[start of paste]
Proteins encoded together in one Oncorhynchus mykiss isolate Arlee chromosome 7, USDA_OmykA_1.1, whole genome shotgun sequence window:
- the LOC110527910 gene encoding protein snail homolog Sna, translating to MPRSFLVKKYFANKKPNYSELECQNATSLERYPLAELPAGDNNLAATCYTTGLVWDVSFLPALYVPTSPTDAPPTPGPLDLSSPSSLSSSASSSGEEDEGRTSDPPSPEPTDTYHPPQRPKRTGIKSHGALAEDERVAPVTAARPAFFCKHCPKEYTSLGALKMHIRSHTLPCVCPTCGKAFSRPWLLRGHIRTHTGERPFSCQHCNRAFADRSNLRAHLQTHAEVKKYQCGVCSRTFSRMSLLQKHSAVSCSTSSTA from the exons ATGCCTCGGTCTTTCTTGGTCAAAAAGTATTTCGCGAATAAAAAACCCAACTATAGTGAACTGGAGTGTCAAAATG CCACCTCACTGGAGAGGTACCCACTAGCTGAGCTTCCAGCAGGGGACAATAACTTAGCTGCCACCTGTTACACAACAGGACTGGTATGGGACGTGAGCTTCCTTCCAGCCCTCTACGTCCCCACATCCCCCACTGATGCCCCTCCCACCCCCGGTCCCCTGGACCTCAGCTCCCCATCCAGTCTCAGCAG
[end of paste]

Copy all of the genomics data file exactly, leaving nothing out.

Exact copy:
Proteins encoded together in one Oncorhynchus mykiss isolate Arlee chromosome 7, USDA_OmykA_1.1, whole genome shotgun sequence window:
- the LOC110527910 gene encoding protein snail homolog Sna, translating to MPRSFLVKKYFANKKPNYSELECQNATSLERYPLAELPAGDNNLAATCYTTGLVWDVSFLPALYVPTSPTDAPPTPGPLDLSSPSSLSSSASSSGEEDEGRTSDPPSPEPTDTYHPPQRPKRTGIKSHGALAEDERVAPVTAARPAFFCKHCPKEYTSLGALKMHIRSHTLPCVCPTCGKAFSRPWLLRGHIRTHTGERPFSCQHCNRAFADRSNLRAHLQTHAEVKKYQCGVCSRTFSRMSLLQKHSAVSCSTSSTA from the exons ATGCCTCGGTCTTTCTTGGTCAAAAAGTATTTCGCGAATAAAAAACCCAACTATAGTGAACTGGAGTGTCAAAATG CCACCTCACTGGAGAGGTACCCACTAGCTGAGCTTCCAGCAGGGGACAATAACTTAGCTGCCACCTGTTACACAACAGGACTGGTATGGGACGTGAGCTTCCTTCCAGCCCTCTACGTCCCCACATCCCCCACTGATGCCCCTCCCACCCCCGGTCCCCTGGACCTCAGCTCCCCATCCAGTCTCAGCAG